The Goose Girl
Genres: middle grade fantasy, fairy tales
AR Level 5.9
Interest Level: Age 10+
In much the same way as Gail Carson Levine did with Ella Enchanted, Hale has brought a fairy tale to modern readers. The Goose Girl is a retelling of Grimm’s tale of the goose girl who became queen. Ani is the crown princess of the small kingdom of Kilendree. At age five, her mother and the court discover her strange ability to communicate with birds. From then on, Ani is regarded with suspicion and forbidden from interacting with animals. She is given rigorous lessons in queenly behavior in anticipation that she will ascend the throne, but she lacks confidence in her ability to rule. Unbeknownst to Ani, she is secretly bethrothed to the prince of neighboring Bayern as a peace negotiation. In her 16th year, Ani is sent with an entourage on the months-long journey to wed her unknown prince. Along the way there is mutiny, and Ani finds herself lost and alone in the vast forest. Eventually she makes her way to the capital of Bayern. She disguises, herself lest she be discovered by those who seek her life, and takes a job tending the king’s geese. Ani falls in love with the man she believes is the prince’s guard, gains a heart and compassion for the peasants in the city, and learns to command the wind. It is with the their help that Ani regains her rightful place at the side of the Bayern prince.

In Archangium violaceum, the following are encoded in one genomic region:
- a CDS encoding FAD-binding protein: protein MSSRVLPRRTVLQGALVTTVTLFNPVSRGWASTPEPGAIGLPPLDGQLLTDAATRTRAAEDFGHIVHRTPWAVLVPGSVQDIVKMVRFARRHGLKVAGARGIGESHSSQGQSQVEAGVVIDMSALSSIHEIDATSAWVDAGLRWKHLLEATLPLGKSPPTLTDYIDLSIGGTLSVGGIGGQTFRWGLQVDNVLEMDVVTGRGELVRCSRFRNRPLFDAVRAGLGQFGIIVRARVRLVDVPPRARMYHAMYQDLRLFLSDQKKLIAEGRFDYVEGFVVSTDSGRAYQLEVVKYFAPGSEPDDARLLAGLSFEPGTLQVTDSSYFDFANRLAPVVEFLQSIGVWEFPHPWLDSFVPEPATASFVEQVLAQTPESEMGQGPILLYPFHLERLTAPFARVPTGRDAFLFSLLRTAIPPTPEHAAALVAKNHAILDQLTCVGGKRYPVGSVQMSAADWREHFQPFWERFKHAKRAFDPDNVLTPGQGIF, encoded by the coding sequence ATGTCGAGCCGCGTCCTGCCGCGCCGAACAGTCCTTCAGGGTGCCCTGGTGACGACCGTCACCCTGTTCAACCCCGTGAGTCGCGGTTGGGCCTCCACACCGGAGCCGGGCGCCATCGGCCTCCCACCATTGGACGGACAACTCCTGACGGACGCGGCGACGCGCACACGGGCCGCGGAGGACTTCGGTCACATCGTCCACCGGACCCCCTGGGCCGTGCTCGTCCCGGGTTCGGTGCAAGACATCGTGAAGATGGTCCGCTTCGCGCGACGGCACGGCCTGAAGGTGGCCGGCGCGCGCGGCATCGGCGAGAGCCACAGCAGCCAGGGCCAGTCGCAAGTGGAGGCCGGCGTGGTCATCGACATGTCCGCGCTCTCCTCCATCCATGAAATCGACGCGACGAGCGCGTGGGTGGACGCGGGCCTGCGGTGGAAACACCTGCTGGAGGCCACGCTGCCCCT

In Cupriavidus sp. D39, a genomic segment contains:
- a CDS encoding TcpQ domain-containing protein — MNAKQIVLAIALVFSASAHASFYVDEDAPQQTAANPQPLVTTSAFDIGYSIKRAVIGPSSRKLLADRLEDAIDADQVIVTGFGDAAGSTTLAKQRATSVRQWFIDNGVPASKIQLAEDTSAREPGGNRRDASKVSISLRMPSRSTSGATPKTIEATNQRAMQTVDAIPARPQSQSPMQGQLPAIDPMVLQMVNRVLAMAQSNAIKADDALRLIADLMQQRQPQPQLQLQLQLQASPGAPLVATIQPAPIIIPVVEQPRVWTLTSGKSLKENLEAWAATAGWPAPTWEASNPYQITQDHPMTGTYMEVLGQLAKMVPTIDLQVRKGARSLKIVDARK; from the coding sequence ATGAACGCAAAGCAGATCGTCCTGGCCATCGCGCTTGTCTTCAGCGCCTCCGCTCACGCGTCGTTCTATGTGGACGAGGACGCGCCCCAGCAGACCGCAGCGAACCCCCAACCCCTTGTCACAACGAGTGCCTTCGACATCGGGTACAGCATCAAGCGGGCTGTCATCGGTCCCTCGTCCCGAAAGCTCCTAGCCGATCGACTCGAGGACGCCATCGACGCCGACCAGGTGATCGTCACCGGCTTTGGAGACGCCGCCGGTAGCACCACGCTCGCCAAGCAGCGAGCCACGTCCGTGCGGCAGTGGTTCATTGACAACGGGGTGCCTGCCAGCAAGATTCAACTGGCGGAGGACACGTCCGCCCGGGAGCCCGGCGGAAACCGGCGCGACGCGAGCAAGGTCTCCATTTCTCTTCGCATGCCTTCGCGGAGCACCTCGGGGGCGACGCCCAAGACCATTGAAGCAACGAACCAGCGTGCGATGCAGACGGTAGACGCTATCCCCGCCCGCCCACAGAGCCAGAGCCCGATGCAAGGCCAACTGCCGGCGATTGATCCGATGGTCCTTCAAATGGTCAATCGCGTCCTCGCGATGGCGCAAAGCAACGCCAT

The Goose Girl is a delightful read, one that kept me up past midnight to finish. It’s full of emotional ups and downs, tragedy, dispair, growth of confidence, friendship, love. The romance, while not the focal point of the story, is well-played. Ani is a great example of a strong female lead who overcomes adversity. Hale has crafted an enchanting world that readers will want to enter again and again. Thankfully, we are able to do this in the continuing stories of Bayern, Enna Burning, River Secrets, and Forest Born.
My only complaint is that the covers for the paperback editions were changed. Instead of whimsical illustrations there are pictures of real people. I prefer using my own imagination to picture the heroines.
With Goose Girl as my introduction, Shannon Hale has become one of my favorite children’s authors. I’ve now read almost all of her books and encourage everyone to check her out.
Reviewed by Ms. L